This Is What Happened When a Successful Accountant Bought a Failing CrossFit Gym
After six months as a CrossFit affiliate owner, I was still covering a business loss each month just to keep the doors open.
What had I gotten myself into?
It turns out that making a profit in a gym is much harder than it appears on paper—even for an accountant.
Here’s what I learned and how I turned things around at CrossFit GSL.
Fix Failing Gym: For Time
I own a successful accounting firm, and our team of 20 serves more microgyms than any other firm in the United States. Working with hundreds of gyms, we’ve used tax consulting and cash-flow management systems to help owners find profit. With that exposure to the fitness industry, I was able to see patterns and determine what works for the most successful owners.
So, when I saw some signs that my home gym might be failing, I reached out to the owner to give him some unsolicited advice. His response was unexpected. Instead of saying, “Thanks for sharing. Have a nice day,” he said, “Would you like to partner with me?”
In CrossFit GSL, I saw an opportunity to work in the trenches and see if I could personally help a failing gym do the same thing my firm had done for our clients. Plus, I liked the idea of helping keep the gym open for the people who used it to stay healthy and fit. So in July 2018, I bought into a failing gym that had never had a profitable month since its opening in 2012.
I became the proud co-owner of a failing gym, and I actually paid money for the privilege of funding the monthly losses.
But I was confident. I knew the financial side of things really well, and I knew which revenue streams to add. I knew we needed to analyze current services and determine which, if any, were profitable. I knew we needed to look carefully at each expense. All of this was in my wheelhouse, and I was optimistic that it would be easy to fix this gym while I improved my ownership skills in a few other areas.
Here’s the reality: I did not understand how much employees and culture would contribute to the success or failure of the gym.
I thought the current staff would be happy I was coming on to help keep the doors open.
I was met with skepticism and indifference to our gym as an organization. A lot of coaches were only interested in maintaining the status quo—just going through the motions and collecting their pay. Most of us have a deep desire to avoid change, and these coaches were no different.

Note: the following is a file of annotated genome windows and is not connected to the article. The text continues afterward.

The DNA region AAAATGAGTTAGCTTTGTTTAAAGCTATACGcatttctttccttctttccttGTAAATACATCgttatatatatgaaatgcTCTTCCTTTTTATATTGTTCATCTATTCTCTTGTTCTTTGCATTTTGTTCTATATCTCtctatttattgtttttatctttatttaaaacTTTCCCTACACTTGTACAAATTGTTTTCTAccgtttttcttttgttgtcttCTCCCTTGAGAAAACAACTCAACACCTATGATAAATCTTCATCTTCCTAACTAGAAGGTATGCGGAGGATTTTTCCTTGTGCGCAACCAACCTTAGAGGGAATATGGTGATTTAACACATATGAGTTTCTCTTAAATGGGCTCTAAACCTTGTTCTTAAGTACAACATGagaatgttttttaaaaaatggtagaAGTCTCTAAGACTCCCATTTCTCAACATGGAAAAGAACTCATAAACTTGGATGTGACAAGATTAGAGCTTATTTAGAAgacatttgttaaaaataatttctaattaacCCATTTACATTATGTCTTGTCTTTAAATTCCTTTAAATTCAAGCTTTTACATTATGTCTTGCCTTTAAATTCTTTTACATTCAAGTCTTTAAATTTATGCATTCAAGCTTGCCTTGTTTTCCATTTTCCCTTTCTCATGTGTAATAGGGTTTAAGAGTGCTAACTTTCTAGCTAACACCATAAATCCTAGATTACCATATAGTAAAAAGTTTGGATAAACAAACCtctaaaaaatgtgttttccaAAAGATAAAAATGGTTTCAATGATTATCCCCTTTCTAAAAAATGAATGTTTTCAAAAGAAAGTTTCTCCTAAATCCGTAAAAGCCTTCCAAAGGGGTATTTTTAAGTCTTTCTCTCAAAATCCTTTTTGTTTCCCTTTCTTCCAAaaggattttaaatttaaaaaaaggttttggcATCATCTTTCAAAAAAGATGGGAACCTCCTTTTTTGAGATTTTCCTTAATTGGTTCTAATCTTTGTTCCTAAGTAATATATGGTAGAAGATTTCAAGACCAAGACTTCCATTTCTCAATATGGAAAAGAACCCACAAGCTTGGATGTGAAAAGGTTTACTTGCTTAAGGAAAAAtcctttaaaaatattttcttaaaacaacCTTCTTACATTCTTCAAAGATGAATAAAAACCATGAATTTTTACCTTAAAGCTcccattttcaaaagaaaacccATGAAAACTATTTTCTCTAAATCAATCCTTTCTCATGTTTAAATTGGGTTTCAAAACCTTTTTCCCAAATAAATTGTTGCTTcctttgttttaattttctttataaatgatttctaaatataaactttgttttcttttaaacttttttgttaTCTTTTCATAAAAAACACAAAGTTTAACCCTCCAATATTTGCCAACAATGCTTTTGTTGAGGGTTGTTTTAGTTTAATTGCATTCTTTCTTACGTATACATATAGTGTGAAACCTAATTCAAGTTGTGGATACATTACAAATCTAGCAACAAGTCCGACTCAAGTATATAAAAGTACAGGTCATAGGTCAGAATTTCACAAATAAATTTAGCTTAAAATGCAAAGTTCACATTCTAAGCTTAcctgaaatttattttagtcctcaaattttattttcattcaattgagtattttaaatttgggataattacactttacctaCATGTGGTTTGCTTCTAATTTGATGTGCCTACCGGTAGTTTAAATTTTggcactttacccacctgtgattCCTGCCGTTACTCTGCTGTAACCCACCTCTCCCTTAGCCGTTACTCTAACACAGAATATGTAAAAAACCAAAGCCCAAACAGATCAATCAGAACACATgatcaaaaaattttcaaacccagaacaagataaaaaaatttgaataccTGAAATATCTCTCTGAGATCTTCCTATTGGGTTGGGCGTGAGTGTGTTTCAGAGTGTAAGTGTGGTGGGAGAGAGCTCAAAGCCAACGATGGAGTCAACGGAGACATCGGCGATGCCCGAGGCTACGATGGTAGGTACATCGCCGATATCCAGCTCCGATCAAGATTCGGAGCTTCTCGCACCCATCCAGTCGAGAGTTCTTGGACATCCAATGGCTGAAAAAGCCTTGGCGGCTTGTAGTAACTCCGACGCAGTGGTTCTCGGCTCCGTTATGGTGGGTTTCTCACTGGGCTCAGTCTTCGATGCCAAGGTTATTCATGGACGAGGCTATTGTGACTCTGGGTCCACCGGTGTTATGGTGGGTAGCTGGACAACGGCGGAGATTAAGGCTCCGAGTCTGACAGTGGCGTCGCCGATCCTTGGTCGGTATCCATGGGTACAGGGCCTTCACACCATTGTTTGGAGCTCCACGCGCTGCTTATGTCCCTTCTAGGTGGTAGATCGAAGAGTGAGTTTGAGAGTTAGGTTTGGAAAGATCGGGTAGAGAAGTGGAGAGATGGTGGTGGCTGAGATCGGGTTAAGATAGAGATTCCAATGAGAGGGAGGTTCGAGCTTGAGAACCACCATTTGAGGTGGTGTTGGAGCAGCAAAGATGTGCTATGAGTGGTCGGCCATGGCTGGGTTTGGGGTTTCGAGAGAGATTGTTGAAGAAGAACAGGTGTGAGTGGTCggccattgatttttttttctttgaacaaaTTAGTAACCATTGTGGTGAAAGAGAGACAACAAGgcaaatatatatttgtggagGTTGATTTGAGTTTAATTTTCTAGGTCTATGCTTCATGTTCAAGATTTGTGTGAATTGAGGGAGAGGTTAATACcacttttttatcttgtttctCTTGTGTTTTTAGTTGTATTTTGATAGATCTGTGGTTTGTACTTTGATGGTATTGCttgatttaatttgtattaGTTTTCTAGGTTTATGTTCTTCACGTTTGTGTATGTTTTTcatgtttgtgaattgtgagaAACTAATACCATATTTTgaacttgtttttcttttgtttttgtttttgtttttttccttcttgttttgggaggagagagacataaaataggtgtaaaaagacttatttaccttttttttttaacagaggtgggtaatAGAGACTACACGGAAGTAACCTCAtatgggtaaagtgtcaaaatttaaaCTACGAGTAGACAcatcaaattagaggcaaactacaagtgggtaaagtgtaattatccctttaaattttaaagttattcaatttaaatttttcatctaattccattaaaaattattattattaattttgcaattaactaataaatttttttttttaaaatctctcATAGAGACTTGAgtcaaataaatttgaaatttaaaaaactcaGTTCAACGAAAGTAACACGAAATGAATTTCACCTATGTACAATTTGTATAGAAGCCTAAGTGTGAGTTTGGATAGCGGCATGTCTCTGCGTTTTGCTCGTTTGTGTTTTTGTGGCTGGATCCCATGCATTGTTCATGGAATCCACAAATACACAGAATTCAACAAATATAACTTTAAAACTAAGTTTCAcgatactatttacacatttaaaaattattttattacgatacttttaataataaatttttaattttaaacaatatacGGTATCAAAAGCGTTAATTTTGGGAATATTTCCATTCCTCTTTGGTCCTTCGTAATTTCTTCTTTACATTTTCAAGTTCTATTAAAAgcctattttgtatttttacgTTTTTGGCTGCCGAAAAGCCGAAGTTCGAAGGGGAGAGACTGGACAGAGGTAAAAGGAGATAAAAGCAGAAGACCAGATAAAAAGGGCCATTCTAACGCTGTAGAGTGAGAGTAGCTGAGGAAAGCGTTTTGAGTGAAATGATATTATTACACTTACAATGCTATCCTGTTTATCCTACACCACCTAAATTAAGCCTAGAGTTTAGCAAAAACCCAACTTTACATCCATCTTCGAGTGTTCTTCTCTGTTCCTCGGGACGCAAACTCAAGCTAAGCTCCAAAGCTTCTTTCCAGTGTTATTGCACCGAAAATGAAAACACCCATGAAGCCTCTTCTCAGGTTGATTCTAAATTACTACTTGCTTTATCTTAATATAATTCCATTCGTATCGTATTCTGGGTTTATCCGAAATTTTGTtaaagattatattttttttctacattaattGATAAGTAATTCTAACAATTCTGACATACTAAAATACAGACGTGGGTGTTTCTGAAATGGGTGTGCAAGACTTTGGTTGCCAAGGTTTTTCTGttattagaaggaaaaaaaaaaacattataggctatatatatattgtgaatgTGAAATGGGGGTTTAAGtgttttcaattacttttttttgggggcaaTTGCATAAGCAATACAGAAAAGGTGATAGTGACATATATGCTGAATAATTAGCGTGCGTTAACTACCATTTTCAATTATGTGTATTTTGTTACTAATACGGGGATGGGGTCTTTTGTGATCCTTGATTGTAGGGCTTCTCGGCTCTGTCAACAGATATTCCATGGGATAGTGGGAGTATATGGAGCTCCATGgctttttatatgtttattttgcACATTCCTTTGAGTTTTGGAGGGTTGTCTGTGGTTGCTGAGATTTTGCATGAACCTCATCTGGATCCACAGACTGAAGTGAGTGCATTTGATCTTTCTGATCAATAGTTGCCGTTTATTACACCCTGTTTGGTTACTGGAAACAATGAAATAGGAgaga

But change was going to happen. It had to. If things didn’t change, the gym couldn’t stay open. That was clear.
We needed to profit so we could focus more on the members instead of struggling to survive.
So we made changes. Lots of them.
Removing Roadblocks to Profitability
I expected that after a few months the changes we had made would reduce our monthly net loss and bring us closer to break even.
That didn’t happen.
It took another few months to realize that a handful of entitled, poisonous coaches were standing in the way of all the good things we wanted to accomplish. I had the financial knowledge, but I didn’t realize the importance of staff buy-in. I didn’t connect the dots to see that changing our culture would be impossible if we kept these employees..
All our attempts to establish standard operating procedures, improve the flow of each class, implement one-on-one meetings with members, and introduce personal training and nutrition services failed until we got rid of these coaches.
We wasted six months of effort because we didn’t clean house soon enough.
I wish I could say that these coaches were so obviously bad that we didn’t lose members when they left. But we did lose members, and it hurt initially. Then the dust settled after a few months.
With new clarity, we saw that cleaning up the coaching staff also cleared out some problem members. People hang out with similar people. As we evaluated the fallout, we realized that the coaches who had no place in our business had a loyal base of clients who actually had no place in our business. That’s even more of a reason to get rid of subpar staff.
Through it all, this numbers guy learned that coaches are a critical part of the culture of a gym. They have to be on board with the owners’ vision. Those who aren’t need to go.
An Accountant Slashes Expenses
When I became a 50 percent owner, rent expense and coach expense were 115 percent of total revenue. That means the gym wasn’t making enough money to cover even the two most basic expenses: rent and staff.
I got to work right away cutting expenses. We weren’t profitable, so we had only two options: Increase cash coming in (revenue) or decrease the cash going out.
There are only two types of expenses. You have probably heard the terms “fixed expense” and “variable expense.” A fixed expense is something that costs the same amount of money each month regardless of how much income you have (such as rent). A variable expense changes with the amount of income (the cost of buying the supplements you sell, for example).